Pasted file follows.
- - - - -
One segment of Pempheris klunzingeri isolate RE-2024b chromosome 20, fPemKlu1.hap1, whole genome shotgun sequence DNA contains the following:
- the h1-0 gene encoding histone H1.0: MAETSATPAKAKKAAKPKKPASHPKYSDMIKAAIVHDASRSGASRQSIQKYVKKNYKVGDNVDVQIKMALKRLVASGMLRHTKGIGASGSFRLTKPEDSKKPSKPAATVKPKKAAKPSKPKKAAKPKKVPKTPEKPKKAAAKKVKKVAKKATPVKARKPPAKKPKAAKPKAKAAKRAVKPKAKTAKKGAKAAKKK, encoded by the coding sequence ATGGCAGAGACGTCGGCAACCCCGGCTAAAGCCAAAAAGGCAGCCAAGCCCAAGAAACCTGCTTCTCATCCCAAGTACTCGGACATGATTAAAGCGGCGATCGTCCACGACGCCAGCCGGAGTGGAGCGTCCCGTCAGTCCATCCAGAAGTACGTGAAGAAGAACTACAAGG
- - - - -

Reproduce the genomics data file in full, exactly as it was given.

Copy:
One segment of Pempheris klunzingeri isolate RE-2024b chromosome 20, fPemKlu1.hap1, whole genome shotgun sequence DNA contains the following:
- the h1-0 gene encoding histone H1.0: MAETSATPAKAKKAAKPKKPASHPKYSDMIKAAIVHDASRSGASRQSIQKYVKKNYKVGDNVDVQIKMALKRLVASGMLRHTKGIGASGSFRLTKPEDSKKPSKPAATVKPKKAAKPSKPKKAAKPKKVPKTPEKPKKAAAKKVKKVAKKATPVKARKPPAKKPKAAKPKAKAAKRAVKPKAKTAKKGAKAAKKK, encoded by the coding sequence ATGGCAGAGACGTCGGCAACCCCGGCTAAAGCCAAAAAGGCAGCCAAGCCCAAGAAACCTGCTTCTCATCCCAAGTACTCGGACATGATTAAAGCGGCGATCGTCCACGACGCCAGCCGGAGTGGAGCGTCCCGTCAGTCCATCCAGAAGTACGTGAAGAAGAACTACAAGG